by Brian C. Mahon
Jacob anxiously stirred at his soggy cereal. When he thought Mommy wouldn’t notice, he started to quietly slip off his stool until she looked his way, making him freeze with his hands still on the counter.
“Where are you going, Jakey?”
“I want to go outside,” he whined.
She dried her hands on a dish towel and briskly stacked the cleaned salad plates into the cupboard. Mommy had makeup on and smelled very nice. Jacob didn’t know why; they weren’t going anywhere. His hands danced on the countertop until she finally said, “Are you done with breakfast, hon?”
He smiled wide, saying quickly, “Done! Can I go outside now?”
She pursed her lips and rounded the counter, then wrapped her arms around his shoulders to kiss the top his head. She sounded sad when she said, “Go outside, dear. Have fun and run as much as you want. If you see the neighbors, please say hello and goodbye to them for me, okay?”
“I will!” he chirped, then ran out the townhome’s back door to their small, fenced-in yard. His first priority was to snatch his adventurer’s backpack from the patio table and check everything was still inside: binoculars, magnifying glass, pocketknife, compass, and small notepad with pencil. Sucking on his bottom lip with a smile, he placed his arms through the pack’s straps and walked around the yard.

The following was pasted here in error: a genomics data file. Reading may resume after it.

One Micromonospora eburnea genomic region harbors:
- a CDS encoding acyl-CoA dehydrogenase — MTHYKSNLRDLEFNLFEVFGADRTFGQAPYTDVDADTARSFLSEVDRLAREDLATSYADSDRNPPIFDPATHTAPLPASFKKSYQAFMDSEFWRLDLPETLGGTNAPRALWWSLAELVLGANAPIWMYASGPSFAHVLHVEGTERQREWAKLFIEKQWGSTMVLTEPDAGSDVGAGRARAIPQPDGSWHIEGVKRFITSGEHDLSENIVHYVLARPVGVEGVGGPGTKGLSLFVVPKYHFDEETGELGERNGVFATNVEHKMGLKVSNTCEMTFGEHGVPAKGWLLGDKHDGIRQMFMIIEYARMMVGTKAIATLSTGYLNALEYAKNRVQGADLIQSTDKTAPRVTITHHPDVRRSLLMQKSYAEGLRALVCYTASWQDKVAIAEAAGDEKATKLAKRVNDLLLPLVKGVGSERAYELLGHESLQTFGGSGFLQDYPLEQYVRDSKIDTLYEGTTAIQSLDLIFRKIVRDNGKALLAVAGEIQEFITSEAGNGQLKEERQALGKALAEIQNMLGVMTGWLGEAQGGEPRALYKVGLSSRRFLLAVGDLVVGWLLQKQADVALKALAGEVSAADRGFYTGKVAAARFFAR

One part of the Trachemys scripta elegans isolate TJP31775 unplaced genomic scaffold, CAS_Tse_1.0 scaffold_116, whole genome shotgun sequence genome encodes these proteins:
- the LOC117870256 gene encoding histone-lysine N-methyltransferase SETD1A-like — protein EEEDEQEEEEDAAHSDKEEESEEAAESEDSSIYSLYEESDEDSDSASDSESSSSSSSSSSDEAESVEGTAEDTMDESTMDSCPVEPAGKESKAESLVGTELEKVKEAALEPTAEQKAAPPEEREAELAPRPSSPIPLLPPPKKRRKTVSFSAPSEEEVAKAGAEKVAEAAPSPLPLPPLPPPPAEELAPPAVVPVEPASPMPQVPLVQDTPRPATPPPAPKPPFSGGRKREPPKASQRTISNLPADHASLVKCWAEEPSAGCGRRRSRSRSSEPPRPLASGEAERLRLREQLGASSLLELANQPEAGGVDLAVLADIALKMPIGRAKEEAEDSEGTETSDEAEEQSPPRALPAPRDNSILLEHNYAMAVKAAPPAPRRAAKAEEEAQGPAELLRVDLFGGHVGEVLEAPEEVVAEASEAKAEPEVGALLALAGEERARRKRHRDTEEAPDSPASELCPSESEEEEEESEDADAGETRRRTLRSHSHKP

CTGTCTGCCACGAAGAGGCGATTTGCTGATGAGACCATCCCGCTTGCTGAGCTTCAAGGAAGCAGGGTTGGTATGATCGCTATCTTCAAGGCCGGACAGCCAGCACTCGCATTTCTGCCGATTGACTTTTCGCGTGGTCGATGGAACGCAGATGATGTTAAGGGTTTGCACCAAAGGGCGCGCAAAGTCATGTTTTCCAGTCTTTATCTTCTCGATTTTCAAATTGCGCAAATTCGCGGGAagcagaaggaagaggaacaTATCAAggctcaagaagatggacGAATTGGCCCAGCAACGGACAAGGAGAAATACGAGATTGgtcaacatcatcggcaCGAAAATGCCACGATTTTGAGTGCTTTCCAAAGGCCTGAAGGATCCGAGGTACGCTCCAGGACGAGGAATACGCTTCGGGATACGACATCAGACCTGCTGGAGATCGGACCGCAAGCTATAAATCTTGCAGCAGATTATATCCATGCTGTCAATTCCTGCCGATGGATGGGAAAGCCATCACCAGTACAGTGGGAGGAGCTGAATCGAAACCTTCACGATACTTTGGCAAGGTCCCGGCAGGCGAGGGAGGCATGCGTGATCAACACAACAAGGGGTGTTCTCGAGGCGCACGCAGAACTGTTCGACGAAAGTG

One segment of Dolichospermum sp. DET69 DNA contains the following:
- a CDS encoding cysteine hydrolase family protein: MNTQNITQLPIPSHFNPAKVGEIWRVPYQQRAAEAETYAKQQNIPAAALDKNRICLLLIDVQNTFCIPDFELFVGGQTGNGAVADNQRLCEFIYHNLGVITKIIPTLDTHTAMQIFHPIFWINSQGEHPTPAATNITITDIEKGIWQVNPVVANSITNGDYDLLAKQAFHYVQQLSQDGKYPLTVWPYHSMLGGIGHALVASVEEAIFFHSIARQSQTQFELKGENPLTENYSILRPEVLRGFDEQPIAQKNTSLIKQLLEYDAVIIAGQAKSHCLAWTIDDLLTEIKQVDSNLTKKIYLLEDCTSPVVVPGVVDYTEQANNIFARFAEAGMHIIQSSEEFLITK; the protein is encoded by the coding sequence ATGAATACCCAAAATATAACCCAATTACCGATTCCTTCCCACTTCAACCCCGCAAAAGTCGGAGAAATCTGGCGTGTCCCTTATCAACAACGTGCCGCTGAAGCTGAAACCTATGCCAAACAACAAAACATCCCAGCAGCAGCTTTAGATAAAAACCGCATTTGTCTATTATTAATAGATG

He chased twitching grass blades to scare up grasshoppers. He followed a butterfly’s staccato flight to the Mr. Sinclair’s yard. As he followed it, he paused near the patio to run his hands across the grass blades. Tender green points shifted and tickled under his soft palms and fingers. Jacob plucked a dandelion and placed it in his bag. The only sounds about him were a pair of tweeting birds and lazy rustling of the fence bushes against little breezy gusts.
Jacob looked at the fence, the tree in the neighbor’s yard, then the sky. The sky was different now. The new moon was a lot closer than last night. Mommy said he shouldn’t be scared. She said God was sending a new moon to make all the nights in all their tomorrows together brighter and more special. And Jacob knew happy tomorrows needed happy flowers!
He ran back inside, hollering, “Mommy!”
“Yes dear?” She was at the sink again, staring through the window.
“I got this for you,” he said, offering the dandelion in his warm palm. She hugged him, kissed his cheek, tussled his hair, but she didn’t smile.
“There’s grapes and juice for you on the counter, and I want you to finish them up. Today could be a big day for us, so we need to make sure we have full bellies, ok sweetie?”
“I will, Mommy. Love you,” he replied, squeezing her around the waist.
“I love you too. I will always, always love you, my Jakey.”
Jacob slurped his orange juice and bit into delicious, wet grapes. Mommy stared through the window and wrung the dishtowel in her hands, watching the new moon get closer and brighter.